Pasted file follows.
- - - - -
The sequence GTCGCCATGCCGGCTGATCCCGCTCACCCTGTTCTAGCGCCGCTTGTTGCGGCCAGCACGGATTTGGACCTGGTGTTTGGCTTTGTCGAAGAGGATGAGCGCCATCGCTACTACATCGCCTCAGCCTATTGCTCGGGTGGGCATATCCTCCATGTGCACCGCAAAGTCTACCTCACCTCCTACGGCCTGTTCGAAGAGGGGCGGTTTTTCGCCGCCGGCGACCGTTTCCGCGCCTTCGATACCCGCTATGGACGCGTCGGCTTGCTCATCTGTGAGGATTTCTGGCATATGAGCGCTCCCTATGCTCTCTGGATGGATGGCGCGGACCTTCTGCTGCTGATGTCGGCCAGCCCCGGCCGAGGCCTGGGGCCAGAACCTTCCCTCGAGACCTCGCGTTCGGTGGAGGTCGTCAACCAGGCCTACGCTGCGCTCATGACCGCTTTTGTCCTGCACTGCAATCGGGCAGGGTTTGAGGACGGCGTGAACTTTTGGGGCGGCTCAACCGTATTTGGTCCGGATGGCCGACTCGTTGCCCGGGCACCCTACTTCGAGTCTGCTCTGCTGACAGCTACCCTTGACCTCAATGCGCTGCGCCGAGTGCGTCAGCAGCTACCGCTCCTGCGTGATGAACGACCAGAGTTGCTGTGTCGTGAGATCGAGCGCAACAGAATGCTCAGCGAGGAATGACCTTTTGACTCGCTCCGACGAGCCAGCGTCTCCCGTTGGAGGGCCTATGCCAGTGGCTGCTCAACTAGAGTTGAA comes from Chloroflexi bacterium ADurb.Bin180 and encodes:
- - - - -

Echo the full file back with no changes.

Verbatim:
The sequence GTCGCCATGCCGGCTGATCCCGCTCACCCTGTTCTAGCGCCGCTTGTTGCGGCCAGCACGGATTTGGACCTGGTGTTTGGCTTTGTCGAAGAGGATGAGCGCCATCGCTACTACATCGCCTCAGCCTATTGCTCGGGTGGGCATATCCTCCATGTGCACCGCAAAGTCTACCTCACCTCCTACGGCCTGTTCGAAGAGGGGCGGTTTTTCGCCGCCGGCGACCGTTTCCGCGCCTTCGATACCCGCTATGGACGCGTCGGCTTGCTCATCTGTGAGGATTTCTGGCATATGAGCGCTCCCTATGCTCTCTGGATGGATGGCGCGGACCTTCTGCTGCTGATGTCGGCCAGCCCCGGCCGAGGCCTGGGGCCAGAACCTTCCCTCGAGACCTCGCGTTCGGTGGAGGTCGTCAACCAGGCCTACGCTGCGCTCATGACCGCTTTTGTCCTGCACTGCAATCGGGCAGGGTTTGAGGACGGCGTGAACTTTTGGGGCGGCTCAACCGTATTTGGTCCGGATGGCCGACTCGTTGCCCGGGCACCCTACTTCGAGTCTGCTCTGCTGACAGCTACCCTTGACCTCAATGCGCTGCGCCGAGTGCGTCAGCAGCTACCGCTCCTGCGTGATGAACGACCAGAGTTGCTGTGTCGTGAGATCGAGCGCAACAGAATGCTCAGCGAGGAATGACCTTTTGACTCGCTCCGACGAGCCAGCGTCTCCCGTTGGAGGGCCTATGCCAGTGGCTGCTCAACTAGAGTTGAA comes from Chloroflexi bacterium ADurb.Bin180 and encodes: